Why hello there, beautiful. You look adorable today.

Since becoming a mom I’ve been so aware of the mantras I’m inadvertently teaching my children – what are the messages that they’ll look back on as the soundtrack to their childhood? I’m hyper aware of how I compliment them, and—although I do tell them they’re gorgeous and adorable and strong and handsome and my “beautiful boys”—I try to tell them even more how kind they are, how I love their creativity, how I’ve noticed them trying something difficult, or that I’m proud of them for being generous when I know they didn’t actually want to be.

I tell them that I’m at my happiest when I can hear them sing.

It’s easy for me to see how what I say to them about them will heavily shape their views of themselves and each other and what matters most.

So how then do I translate that into my relationships with other women?

“You look so cute today!”

“I love your dress!”

“Your hair looks amazing!”

“Where did you get that top?!”

So often my default ice-breaker involves complimenting another woman on her looks. (And how much more so do I do it toward little girls – “Oh hello gorgeous, look at your pretty new shoes!”) I never fabricate these – they are genuine sentiments about how I feel – and I don’t think it’s wrong to comment on appearance and affirm a person’s style or physique or features. (A healthy dose of that is important, I believe.) But in my race to dish out a compliment and convey my acceptance of another female, am I doing it in a way that does more long-term damage than immediate good? Am I doing it in a way that perpetuates the beauty myth – that beauty is encompassed in our appearance, both the natural and what we do to enhance it (clothes, make-up, etc.)?

I am size awesome - Breaking the Beauty Myth
(photo source unknown; please contact me if you know)

Over time, we women play these unhealthy messages to ourselves again and again: Will they think this skirt is too short? Do these jeans make my butt look fat? If only I knew how to accessorize better. Gosh, my hair sucks. I wish I could put an outfit together like she can. If I could just lose ten pounds…

Around and around they loop – messages that undermine our confidence and uproot our security; messages that bring accusation against the core of our very being: you aren’t good enough.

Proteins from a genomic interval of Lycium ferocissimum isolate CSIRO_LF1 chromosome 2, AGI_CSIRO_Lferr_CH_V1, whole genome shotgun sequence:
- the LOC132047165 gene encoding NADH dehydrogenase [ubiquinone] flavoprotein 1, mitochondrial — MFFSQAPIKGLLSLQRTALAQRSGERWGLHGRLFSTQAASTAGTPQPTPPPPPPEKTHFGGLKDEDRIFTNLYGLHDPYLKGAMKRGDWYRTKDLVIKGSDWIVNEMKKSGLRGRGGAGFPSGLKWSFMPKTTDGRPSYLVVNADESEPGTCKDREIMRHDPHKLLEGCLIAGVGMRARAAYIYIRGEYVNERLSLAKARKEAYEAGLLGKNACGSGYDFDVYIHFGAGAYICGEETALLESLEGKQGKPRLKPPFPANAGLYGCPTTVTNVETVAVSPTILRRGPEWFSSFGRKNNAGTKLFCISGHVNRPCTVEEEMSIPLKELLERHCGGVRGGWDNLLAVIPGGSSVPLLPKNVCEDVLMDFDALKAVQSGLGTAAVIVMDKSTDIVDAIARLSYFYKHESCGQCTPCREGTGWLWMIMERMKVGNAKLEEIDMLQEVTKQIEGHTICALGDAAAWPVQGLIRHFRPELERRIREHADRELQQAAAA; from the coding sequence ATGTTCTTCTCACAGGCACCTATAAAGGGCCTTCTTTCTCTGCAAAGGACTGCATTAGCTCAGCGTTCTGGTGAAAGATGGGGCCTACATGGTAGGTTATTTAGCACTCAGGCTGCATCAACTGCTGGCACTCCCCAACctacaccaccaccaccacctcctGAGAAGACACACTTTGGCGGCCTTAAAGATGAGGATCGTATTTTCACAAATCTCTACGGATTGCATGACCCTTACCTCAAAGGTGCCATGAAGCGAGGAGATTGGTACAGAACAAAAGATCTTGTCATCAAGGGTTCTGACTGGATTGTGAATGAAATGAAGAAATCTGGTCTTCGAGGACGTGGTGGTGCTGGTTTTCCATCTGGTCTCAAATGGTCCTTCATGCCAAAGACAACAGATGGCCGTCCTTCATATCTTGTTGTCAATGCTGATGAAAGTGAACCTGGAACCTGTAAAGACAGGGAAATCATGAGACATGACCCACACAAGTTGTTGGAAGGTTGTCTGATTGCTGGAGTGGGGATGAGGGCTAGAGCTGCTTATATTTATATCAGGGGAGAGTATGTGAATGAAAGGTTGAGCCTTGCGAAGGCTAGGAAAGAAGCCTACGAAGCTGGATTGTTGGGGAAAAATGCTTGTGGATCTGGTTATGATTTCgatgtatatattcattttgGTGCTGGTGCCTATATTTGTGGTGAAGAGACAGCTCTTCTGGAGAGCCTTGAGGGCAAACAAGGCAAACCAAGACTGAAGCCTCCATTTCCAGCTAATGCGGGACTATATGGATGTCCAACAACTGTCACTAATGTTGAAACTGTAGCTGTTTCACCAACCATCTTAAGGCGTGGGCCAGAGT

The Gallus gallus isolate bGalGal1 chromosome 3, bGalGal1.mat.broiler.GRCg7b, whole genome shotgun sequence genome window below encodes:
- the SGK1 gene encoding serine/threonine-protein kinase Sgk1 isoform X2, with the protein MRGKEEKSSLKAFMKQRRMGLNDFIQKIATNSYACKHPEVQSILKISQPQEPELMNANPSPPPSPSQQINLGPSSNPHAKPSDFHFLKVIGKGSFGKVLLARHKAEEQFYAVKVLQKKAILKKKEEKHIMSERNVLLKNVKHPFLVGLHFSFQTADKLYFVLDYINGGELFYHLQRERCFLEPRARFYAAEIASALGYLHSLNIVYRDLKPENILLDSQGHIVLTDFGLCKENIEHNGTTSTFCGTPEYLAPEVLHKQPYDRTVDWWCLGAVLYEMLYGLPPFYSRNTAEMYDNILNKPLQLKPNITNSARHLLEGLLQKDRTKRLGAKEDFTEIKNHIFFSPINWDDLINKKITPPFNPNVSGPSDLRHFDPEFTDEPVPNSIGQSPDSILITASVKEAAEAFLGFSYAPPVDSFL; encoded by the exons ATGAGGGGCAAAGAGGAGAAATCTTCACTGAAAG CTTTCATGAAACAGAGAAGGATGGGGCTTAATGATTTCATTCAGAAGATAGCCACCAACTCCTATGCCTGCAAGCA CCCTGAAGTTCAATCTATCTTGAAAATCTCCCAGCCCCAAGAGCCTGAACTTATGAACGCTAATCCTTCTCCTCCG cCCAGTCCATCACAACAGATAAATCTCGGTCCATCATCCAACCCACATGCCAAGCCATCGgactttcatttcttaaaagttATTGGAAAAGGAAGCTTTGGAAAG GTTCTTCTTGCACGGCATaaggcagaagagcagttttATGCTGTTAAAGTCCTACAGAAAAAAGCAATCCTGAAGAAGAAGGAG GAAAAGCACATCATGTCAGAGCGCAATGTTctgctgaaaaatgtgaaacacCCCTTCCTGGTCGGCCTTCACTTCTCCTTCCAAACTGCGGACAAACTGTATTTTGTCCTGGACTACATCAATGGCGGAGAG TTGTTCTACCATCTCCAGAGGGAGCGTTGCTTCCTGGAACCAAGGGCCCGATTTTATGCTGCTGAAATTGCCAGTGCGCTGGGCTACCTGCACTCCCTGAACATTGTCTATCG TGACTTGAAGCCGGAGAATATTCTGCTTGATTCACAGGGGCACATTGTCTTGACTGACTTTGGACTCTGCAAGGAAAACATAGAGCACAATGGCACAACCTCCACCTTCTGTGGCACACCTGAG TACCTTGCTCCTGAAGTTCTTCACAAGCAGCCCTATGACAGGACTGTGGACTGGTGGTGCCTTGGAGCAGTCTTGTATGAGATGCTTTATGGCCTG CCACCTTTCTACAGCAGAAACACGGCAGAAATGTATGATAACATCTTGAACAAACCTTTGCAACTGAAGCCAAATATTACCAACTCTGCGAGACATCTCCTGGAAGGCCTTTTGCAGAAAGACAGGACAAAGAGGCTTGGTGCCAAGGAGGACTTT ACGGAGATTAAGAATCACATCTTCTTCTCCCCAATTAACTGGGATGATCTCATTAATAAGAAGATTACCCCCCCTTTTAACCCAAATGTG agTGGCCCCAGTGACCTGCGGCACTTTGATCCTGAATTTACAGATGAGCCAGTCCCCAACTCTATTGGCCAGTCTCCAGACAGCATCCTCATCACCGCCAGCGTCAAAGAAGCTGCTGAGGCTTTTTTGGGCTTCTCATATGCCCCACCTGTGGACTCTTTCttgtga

And when I pause to examine about these messages, I can’t help but wonder if all my complimenting might be making things worse as my well-intended affirmation feeds into the perpetual myth that beauty is in the color of her lipstick or the curl of her hair. Or that to be beautiful is to be the grown-up version of our sparkly four-year-old fairytale princess.

Maybe we don’t need to do away with princesses altogether; maybe we just need to redefine what ‘princess’ actually means.

If we don’t change our perspective of beauty we will drown in the myth

In a world full of eating disorders, rampant self-harm, pornography, gender-based violence, mental illness, addiction, and a whole barrage of ways in which women are being objectified through the media and across our board room tables, I can’t help but think we are feeding the problem when we don’t aggressively acknowledge it exists. We drown under the weight of the negative messages and feel hopeless to change all the evil out there because there’s just too much and we’re in way over our heads.

It becomes easy for me to turn and pump my fist at the big, scary media machine and declare THAT’S ENOUGH, THIS HAS TO CHANGE. (And it does. We know that. And we should work toward that.) But really, I NEED TO CHANGE. You need to change. One woman at a time – we need to change how we see ourselves, how we see each other, and how we approach a world bent on airbrushing and glossifying the images that make up our lives.

We need to start saying that we’re tired of buying into the beauty myth. We can’t afford it. The bank account of our souls is slowly running dry but we refuse to go bankrupt so that’s it – we won’t buy it any longer.

We need to reach out our hands and pull each other back onto the shore where we can see clearly and breath deeply and find our way home to truth once again. Because the lie – the beauty myth being perpetuated – it will drown us if we let it.

Audrey Hepburn on beauty
(photo source unknown; please contact me if you know)

Beauty, unedited

I saw an article on the Huffington Post today (which inspired this post) about a new magazine called Verily. Tell me their mandate doesn’t blow you away:

“Whereas other magazines artificially alter images in Photoshop to achieve the so-called ideal body type or leave a maximum of three wrinkles, Verily never alters the body or face structure of the Verily models.” –Verily Magazine

Imagine that? A glossy magazine that doesn’t gloss over.

I’m taking my cue from them and remembering how beautiful I am—and my sisters are—without all the editing.

Join me, beautiful one? I dare you.

“How wonderful it is that nobody need wait a single moment before starting to improve the world.” – Anne Frank



Adobe Photoshop Day Cream
(photo source unknown; please contact me if you know)

p.s. For you I-want-more types, a couple of resources and some inspiration:


31 Days of Women Empowering Women at AdrielBooker.comThis post is part of 31 Days of Women Empowering Women, as well as part of a larger movement of writers all over the world joining in with The Nester in writing everyday for the month of October. See hundreds of incredible #31Days projects here.



*affiliate links

About Author

Adriel Booker is an author, speaker, and advocate based in Sydney, Australia who believes storytelling, beauty, and the grace of God will change the world. Adriel has become a trusted voice in areas of motherhood and parenting, Christian spirituality, and global women's issues. She's also known for her work with the Love A Mama Collective—serving under-resourced women in developing nations through safe birth initiatives—as well as her years spent as a Bible teacher and leadership coach. Her latest book is Grace Like Scarlett: Grieving with Hope after Miscarriage and Loss and she's made the companion grief journal available for free. Find Adriel across all social media platforms at @adrielbooker or sign up for LoveNotes, Adriel's 'secret posts' that aren't published anywhere else online. ✌️